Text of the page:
Egg-shaped. Clay. Earth-groomed.
Crackable. They cradle the slope
of the curled body: arms fetal,
coiled legs. They offer: nest, den,
homecoming. Two can fit
this way, each resigned to the bend
of the other. After, it will take time
to know whose bones are whose. To think,
my femur might be mistaken for your
humerus. Side by side in the museum, we test
the curvature of our own cupped hands,
study the skeletons behind the glass,
of those jars of bones.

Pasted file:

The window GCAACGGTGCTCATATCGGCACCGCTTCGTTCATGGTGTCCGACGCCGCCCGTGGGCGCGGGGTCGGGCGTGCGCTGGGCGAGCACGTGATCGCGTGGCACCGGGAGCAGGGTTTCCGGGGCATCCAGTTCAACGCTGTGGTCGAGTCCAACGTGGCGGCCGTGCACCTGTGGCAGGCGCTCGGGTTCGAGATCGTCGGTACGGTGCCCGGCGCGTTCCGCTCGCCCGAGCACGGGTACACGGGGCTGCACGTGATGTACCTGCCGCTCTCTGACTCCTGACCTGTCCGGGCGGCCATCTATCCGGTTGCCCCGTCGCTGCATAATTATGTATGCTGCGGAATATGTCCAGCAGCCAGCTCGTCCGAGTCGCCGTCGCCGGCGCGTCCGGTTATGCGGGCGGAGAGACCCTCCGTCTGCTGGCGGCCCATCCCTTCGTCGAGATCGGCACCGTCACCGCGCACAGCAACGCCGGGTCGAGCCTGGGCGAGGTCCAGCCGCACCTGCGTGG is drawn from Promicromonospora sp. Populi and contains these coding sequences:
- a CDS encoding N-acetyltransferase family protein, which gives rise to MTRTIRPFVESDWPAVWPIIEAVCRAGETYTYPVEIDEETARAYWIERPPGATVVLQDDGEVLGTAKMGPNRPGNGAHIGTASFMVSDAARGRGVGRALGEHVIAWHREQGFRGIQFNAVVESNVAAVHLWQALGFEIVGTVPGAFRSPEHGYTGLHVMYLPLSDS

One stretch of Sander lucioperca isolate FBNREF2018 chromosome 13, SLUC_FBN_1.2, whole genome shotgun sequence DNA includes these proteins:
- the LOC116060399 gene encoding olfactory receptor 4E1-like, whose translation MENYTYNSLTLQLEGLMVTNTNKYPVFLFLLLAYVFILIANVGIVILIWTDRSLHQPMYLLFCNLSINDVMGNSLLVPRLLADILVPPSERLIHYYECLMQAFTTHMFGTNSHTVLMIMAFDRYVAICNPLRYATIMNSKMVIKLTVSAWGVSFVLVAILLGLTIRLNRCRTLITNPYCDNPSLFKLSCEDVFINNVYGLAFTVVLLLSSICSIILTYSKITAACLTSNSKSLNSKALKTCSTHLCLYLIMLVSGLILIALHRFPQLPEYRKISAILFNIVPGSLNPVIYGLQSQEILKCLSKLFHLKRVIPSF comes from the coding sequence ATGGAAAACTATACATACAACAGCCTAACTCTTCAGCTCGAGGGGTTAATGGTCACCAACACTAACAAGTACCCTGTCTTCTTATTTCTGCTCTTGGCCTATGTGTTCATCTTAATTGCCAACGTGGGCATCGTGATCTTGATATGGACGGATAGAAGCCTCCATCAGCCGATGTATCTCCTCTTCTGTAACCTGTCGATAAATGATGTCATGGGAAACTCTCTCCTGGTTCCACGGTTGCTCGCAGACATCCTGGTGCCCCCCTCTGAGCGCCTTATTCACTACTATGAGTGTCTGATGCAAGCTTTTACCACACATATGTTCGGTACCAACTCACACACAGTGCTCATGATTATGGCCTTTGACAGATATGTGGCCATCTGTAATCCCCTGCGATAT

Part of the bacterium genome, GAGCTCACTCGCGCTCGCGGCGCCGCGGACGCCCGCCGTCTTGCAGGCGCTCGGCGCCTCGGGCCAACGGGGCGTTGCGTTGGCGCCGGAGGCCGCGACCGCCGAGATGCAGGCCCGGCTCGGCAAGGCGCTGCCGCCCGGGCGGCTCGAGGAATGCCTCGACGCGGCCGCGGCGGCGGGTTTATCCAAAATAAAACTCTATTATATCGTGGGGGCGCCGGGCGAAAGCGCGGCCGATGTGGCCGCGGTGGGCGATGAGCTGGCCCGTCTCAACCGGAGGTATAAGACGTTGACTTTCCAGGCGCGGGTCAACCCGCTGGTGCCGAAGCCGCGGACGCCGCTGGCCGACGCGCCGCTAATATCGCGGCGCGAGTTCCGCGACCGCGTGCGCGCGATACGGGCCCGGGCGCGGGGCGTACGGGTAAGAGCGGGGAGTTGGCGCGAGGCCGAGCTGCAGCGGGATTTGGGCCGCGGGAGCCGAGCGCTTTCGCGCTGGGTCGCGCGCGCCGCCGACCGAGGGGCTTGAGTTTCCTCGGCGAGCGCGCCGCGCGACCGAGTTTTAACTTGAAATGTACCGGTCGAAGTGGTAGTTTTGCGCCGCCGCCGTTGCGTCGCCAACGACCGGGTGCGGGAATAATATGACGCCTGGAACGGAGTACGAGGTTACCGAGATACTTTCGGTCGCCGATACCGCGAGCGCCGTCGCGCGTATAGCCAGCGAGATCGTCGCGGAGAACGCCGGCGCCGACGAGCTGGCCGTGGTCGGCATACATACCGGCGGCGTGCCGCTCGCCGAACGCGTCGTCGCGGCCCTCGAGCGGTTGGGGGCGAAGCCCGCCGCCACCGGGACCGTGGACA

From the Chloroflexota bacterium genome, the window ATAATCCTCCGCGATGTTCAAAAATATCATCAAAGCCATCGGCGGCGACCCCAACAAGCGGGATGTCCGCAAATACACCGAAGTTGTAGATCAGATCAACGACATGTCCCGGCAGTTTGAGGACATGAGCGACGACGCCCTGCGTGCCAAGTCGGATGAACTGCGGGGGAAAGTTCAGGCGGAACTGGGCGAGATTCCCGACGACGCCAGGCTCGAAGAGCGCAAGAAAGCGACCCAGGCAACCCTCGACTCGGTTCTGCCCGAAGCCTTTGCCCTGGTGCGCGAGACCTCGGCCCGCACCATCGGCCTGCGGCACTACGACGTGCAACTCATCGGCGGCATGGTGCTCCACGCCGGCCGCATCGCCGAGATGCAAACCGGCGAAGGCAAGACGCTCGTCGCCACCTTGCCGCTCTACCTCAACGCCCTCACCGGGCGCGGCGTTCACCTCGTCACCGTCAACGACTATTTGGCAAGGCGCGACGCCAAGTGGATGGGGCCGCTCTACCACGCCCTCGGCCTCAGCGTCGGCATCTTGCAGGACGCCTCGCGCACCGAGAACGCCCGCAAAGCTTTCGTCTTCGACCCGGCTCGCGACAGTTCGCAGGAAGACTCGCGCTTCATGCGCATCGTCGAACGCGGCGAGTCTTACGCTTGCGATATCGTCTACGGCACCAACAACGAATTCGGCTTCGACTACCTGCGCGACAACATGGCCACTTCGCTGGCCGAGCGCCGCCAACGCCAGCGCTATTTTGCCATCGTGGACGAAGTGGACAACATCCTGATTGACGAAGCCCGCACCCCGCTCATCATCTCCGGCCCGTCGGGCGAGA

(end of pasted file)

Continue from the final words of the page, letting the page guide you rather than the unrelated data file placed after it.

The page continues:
Annette Frost is a Boston-based poet and the Director of the Favorite Poem Project at Boston University, where she received her MFA in poetry. Frost’s poems have been published in numerous journals and anthologies including Epiphany’s The Writers Studio at 30, Strange Horizons, and Nature Inspired anthologies. She lives in Acton, MA, with her husband and their two cats. She believes in the importance of acknowledging both feelings and climate change.